In response to:
The Heavenly Deception from the October 25, 1979 issue
To the Editors:
As a longtime fan of Francine Gray I was disappointed to read her review of four recent tracts against the Moonies [NYR, October 25]. While I have many misgivings about Moonism and don’t always take what its adherents say at face value, I have exactly the same problems with persons who have been subjected to or who participate in the brainwashing called deprogramming. In her review, Gray seems to be uncritically accepting of what the antimoonists say; in my experience, anyone who has been through the harrowing experience of deprogramming cannot be trusted to have a fair perspective. Conversion under pressure, whether into or out of a movement, impairs one’s ability to think straight.
Gray describes Moonism as “a hodgepodge of heretic Christianity, rabid civil religion, and human potential movement practices,” and brands it claptrap. I agree. But if people are not to be allowed to believe in claptrap of whatever sort, then a lot more religions than the Moonies are in deep trouble. Orthodox Christianity demands belief in the divinity of a Palestinian carpenter who walked on water; is that really a lot easier to believe than the proposition that another messiah has come, this time in the guise of a Korean electrical engineer?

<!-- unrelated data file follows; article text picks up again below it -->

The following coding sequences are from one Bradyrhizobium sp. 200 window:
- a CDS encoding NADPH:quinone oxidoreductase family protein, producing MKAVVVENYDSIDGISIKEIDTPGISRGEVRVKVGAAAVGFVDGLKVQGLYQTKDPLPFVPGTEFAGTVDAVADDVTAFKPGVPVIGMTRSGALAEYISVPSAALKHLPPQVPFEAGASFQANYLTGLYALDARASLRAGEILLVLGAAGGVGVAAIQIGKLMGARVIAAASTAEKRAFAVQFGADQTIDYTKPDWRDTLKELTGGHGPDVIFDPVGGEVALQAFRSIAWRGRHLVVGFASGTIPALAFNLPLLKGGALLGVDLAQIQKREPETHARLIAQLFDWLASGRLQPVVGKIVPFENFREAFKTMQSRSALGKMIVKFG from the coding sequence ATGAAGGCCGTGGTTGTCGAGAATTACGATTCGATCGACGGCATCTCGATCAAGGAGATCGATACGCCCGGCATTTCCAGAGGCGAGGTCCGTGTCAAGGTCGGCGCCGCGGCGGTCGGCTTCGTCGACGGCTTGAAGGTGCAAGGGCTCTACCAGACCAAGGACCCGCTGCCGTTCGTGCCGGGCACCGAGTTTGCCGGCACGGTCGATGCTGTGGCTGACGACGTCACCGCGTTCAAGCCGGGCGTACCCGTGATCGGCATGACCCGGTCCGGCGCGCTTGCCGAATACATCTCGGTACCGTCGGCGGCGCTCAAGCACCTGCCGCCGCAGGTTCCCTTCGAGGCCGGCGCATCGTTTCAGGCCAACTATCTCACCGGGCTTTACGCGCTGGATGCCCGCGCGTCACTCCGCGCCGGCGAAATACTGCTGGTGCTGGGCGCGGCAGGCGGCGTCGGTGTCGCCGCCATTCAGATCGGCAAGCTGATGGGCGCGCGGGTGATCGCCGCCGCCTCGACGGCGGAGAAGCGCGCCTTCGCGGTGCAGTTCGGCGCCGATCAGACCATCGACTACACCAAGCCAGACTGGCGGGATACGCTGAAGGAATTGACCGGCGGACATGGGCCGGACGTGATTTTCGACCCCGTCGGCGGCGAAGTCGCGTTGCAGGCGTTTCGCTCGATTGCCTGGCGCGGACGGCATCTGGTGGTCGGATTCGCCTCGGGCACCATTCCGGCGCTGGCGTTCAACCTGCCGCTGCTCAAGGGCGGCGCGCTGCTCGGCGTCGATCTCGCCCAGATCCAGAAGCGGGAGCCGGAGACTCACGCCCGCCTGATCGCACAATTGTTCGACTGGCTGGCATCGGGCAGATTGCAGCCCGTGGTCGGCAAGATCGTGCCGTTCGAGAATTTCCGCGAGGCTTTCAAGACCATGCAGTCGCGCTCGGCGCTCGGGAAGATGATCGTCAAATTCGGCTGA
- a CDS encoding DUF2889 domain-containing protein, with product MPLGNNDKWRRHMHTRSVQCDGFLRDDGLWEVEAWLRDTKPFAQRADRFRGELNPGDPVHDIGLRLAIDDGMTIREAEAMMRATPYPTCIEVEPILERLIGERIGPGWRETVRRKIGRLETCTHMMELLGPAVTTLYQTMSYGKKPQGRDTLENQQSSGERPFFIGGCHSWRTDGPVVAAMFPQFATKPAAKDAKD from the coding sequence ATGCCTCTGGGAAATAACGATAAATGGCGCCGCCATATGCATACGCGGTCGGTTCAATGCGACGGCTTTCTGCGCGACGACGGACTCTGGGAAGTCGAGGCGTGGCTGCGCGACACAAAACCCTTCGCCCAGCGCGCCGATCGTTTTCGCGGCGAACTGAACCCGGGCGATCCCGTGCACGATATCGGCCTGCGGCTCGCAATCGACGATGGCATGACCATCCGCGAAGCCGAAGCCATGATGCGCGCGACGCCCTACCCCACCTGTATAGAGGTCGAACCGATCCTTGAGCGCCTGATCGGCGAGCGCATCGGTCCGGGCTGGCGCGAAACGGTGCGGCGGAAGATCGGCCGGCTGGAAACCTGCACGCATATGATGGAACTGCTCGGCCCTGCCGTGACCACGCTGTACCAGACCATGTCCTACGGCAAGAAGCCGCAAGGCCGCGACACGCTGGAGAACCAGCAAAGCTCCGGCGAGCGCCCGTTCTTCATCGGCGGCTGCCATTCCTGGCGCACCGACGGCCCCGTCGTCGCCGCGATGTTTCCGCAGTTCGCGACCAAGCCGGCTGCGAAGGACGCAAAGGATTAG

In their psychological handling of prospective converts the Moonies are on thin ethical ice. Their use of behavior modification is disgusting, although I think that the real issue is behavior modification itself, not just the use of it by one group. In fact it seems to be within the ground rules of First Amendment free exercise of religion to use psychological pressure to gain converts; if not, then untold thousands of Protestant and Catholic youth meetings are outside the pale when they pressure teenagers for “decisions for Christ” under the threat of an eternity in hell.
The intellectual community in America has long held an antipathy toward organized religion in whole or in part. Why the Unification Church has lately been singled out and subjected to hysterical denunciation, however, escapes me. If the Moonies are as crazy as we are told they are, should we really fear them as much as we do? Movements tend to flourish when persecuted; they tend to die when ignored.
Department of Religious Studies
The University of Kansas
April 3, 1980